I’m sure you’ve accumulated some used smartphones or old feature phones in your desk, kitchen, or office drawer that you haven’t used in a long time. But what do you do with dusty old devices and old chargers? Today, we will explain why and, more importantly, how to recycle them.
Why it’s important to recycle electronic devices
I can understand that you might want to closely guard your old StarTAC made by Motorola in 1996, or the popular and indestructible Nokia 3310, perhaps received as a gift in 2000, but what will you do with the phones that you have accumulated over the years?
Years go by, technology evolves and old mobile phones, which have become smarter over time, accumulate dust in and clog up the drawers of our houses as well as weigh on global pollution. Old phones or new smartphones are all part of the WEEE Directive in Europe, or the Waste Electrical and Electronic Equipment Directive to use its full name. The United States does not have an official federal e-waste regulation system, although some states have implemented state regulatory systems.
Because of the substances toxic to the environment contained in these devices, this waste cannot be just chucked in with together with the others. That’s why it’s important to protect the environment by recycling your old electronics devices.
The WEEE Directive
There are different types of waste that fall into the category of electronic and electrical equipment. So that devices can be collected and then disassembled and treated using specific tools, WEEE is classified into 10 groups:
- Large household appliances
- Small household appliances
- IT and telecommunications equipment
- Consumer equipment
- Lighting equipment
- Electrical and electronic tools (with the exception of large-scale stationary industrial tools)
- Toys, leisure and sports equipment
- Medical devices (with the exception of all implanted and infected products)
- Monitoring and control instruments
- Automatic dispensers
Smartphones are part of the third category: IT and telecommunications equipment.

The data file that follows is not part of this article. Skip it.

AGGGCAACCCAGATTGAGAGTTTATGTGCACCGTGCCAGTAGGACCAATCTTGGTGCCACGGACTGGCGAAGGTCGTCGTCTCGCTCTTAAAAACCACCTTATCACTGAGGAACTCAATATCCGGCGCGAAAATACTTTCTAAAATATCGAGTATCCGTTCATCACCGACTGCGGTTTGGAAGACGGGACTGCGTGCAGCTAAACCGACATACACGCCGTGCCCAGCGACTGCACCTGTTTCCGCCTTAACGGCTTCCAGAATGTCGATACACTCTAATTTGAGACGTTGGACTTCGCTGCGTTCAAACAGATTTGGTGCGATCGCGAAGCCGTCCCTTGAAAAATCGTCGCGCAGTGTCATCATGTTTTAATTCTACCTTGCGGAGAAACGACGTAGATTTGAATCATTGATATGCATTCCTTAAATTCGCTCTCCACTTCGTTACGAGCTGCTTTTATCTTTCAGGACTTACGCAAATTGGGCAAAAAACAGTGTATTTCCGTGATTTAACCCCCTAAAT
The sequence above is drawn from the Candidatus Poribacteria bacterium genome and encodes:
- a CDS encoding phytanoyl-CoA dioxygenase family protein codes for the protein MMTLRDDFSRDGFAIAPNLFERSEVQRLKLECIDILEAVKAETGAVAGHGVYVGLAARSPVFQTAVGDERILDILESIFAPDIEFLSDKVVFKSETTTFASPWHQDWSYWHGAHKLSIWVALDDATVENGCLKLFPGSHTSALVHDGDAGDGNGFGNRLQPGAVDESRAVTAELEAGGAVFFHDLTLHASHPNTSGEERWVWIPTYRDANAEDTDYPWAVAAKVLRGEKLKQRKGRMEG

Where and how to recycle WEEE
WEEE collection centers
WEEE may be taken to municipal collection points specifically set up for this type of waste. The technological devices collected are then transported and disposed of in special infrastructures thanks to the services offered the European Recycling Platform. On recycle-more.co.uk, you can enter your postcode to find the nearest collection point in the United Kingdom.
If you find it difficult to reach the collection point in your region, you can always knock on the door of the points of sale which, by law, are obliged to take back WEEE and then transport them to the common collection points for future recycling and recovery according to European standards.
European telephone dealers are also obliged to take back small electromechanical devices (the longest side must be less than 25 cm) and you can, therefore, turn in your old phone there without feeling obliged to buy a new one from the same carrier.
You can only deliver your old electronic device to your dealer when you purchase an equivalent new device from the same sales center. This means that if you decide to buy a new smartphone, you can deliver the old one to the dealer and do a straight swap.
Apple Recycling Program
Apple is also committed to the environment and invites its users to deliver their old devices (iPhone, iPad, and Mac) to the brand in exchange for a cash payment or gift card. The American brand has been opening its doors to this for years and those who want to give a PC, monitors, and smartphones made by other manufacturers (Android included of course) can also do so in the Apple Store.
Apple allows you to select and evaluate the device that you intend to give away specifying the current status of the display, power supply, keys, body of the device, and any damage caused by liquids. The estimated value will be paid in the form of a gift card that can be used at the Apple Store.
Go to the page dedicated to the program, fill in the forms and consider what to do. Apple also accepts portable batteries and is willing to recycle, responsibly and at no cost, even devices that do not work and are therefore judged to have no residual value.
It might seem absurd to give your old mobile phone, which is certainly not a smartphone, as a gift. It’s not like that! Although these are old devices, donating them to charity can help save the environment and raise funds for projects of various kinds.
Several associations are carrying out initiatives aimed at recycling old devices for a good cause. So if you have unused telephones at home, it’s time to get rid of them and make two good gestures in one: donate it for a project that’s good for you and will protect the environment (plus free a little more space in your home)!
Do you have any old phones in your house? Do you know other ways or initiatives to recycle old phones? Protect the environment and get rid of it by choosing the way that suits you best.